UPDATE: Snow continued to fall on Eastern Iowa Friday morning as crews worked to clear area roads.
As of 8 a.m., the Iowa State Patrol reported that most roads in Eastern Iowa are either mostly covered or completely covered by snow.
Iowa Department of Transportation snowplow drivers in Cedar Rapids received the order to start their engines as the flakes started falling, at around 6 p.m. Thursday. “We’ll get our sand loaded up, we’ll go out and everybody has their own routes to take care of,” said IDOT snowplow driver Greg Callanan.
Street crews with the City of Cedar Rapids have been working to keep roads clear throughout the night. They said they’d have dozens working during the early morning hours in hopes of preventing accidents during the morning drive.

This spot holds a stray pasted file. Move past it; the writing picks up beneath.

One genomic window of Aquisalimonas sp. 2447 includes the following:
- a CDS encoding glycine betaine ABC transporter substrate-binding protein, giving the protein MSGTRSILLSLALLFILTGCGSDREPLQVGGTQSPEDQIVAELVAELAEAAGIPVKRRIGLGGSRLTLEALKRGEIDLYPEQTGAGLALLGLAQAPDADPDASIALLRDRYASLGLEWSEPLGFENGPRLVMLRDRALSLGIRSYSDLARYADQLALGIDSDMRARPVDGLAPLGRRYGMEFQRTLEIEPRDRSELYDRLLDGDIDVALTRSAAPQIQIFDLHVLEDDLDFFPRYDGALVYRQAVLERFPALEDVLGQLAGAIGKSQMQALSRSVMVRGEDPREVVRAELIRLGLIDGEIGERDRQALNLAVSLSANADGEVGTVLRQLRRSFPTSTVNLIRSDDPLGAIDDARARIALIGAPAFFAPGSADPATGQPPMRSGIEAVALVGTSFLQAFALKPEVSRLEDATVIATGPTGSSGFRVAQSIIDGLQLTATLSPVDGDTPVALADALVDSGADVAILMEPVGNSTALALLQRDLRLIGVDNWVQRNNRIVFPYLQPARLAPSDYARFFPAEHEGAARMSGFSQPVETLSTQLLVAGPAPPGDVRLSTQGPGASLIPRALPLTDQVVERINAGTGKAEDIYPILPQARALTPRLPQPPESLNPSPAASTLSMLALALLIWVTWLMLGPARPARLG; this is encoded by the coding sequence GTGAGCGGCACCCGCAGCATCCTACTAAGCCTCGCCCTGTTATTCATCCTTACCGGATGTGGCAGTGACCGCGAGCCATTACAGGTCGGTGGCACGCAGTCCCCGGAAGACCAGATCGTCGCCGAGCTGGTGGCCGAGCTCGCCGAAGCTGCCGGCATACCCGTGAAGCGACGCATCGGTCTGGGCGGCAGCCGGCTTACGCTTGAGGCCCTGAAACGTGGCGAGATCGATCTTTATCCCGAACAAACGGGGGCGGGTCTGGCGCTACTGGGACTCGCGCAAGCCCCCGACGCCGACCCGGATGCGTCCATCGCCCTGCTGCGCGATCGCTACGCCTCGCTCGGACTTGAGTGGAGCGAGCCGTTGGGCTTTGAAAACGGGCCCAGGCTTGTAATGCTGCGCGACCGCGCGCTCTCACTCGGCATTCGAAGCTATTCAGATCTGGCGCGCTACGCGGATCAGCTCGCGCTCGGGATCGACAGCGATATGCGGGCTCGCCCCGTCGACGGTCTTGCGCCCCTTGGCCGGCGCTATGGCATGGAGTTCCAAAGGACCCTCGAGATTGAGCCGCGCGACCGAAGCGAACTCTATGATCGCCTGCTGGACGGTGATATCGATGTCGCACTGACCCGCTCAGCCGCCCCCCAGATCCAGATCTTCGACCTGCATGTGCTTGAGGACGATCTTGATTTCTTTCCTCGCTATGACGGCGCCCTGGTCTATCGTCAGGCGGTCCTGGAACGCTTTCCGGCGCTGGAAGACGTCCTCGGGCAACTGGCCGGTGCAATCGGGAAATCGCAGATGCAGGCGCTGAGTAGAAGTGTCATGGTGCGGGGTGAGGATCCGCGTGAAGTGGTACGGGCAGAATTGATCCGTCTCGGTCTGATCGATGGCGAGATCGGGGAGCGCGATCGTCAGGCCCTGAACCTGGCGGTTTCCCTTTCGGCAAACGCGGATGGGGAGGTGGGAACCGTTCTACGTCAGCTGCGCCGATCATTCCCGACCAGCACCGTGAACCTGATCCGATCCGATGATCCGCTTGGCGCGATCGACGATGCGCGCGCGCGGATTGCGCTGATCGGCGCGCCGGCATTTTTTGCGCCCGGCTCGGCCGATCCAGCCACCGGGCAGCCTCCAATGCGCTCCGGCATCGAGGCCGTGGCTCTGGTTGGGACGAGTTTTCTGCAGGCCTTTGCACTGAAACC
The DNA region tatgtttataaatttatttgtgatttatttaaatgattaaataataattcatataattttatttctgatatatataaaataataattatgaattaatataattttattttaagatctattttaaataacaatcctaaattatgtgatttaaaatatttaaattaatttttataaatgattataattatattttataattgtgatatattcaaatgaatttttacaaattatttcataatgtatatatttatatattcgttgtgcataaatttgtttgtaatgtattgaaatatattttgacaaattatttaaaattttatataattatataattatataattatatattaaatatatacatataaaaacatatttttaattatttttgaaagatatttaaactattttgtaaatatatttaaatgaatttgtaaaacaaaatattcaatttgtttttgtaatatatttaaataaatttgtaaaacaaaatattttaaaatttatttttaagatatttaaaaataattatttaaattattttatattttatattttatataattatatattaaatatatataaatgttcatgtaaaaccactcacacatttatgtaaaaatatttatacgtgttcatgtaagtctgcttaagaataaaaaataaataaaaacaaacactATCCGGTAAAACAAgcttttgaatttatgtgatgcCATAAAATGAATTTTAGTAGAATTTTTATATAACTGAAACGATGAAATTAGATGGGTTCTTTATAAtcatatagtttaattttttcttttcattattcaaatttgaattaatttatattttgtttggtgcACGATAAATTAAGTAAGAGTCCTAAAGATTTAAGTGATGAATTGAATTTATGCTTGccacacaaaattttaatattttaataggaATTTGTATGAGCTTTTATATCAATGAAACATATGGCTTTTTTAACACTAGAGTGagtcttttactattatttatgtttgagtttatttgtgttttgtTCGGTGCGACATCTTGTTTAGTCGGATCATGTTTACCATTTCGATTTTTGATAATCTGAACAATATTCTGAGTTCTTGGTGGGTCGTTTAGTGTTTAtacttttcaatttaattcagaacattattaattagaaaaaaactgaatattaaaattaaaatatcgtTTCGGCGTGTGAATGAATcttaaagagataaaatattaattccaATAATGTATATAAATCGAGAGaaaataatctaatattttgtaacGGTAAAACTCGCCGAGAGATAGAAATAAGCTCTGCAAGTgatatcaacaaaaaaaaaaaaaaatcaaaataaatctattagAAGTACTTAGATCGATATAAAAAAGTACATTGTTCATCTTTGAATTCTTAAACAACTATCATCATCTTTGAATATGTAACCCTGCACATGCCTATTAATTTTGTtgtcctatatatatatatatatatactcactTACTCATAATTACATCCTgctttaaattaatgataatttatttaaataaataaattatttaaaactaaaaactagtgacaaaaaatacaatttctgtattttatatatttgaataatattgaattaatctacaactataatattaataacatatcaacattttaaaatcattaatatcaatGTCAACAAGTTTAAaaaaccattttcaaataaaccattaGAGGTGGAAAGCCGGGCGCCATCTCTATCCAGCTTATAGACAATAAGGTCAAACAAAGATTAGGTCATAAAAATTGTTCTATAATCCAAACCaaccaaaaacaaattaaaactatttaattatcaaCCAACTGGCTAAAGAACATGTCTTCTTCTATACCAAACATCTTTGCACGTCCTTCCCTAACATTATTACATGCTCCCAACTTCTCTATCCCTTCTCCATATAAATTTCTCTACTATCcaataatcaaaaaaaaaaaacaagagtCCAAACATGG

According to the city, crews have cleared the main roads and are now working to clear side streets.
Many area school districts have either delayed or canceled classes Friday. Here's the latest list.
The left behind varying amounts of snow and ice across the Midwest, but those areas affected were united by one thing Friday morning: difficult travel conditions.
Powerful wind gusts created large snow drifts on many roadways, making navigating the slick conditions a challenge. Accidents and slide-offs were reported from Kansas to Michigan as the storm pushed east Friday.
Strong gusts off Lake Michigan caused problems for commuters in eastern Wisconsin. Chicago's more than 280 snowplows salted and cleared the city's streets, while commuters slogged through slush to get to their offices.
But in some locations, the storm didn't live up to the hype. At the Pilot Flying J station near Interstate 29 in southwest Iowa, shift manager Kelly Malone said Friday his company had taken precautions by reserving seven rooms for employees at the nearby Super 8 Motel."We were prepared for the worst, but it didn't happen that bad. To me it was just an average storm, but I'm a person who drives through anything," he said. Iowa's snow totals topped out at 9.7 inches near Sioux City.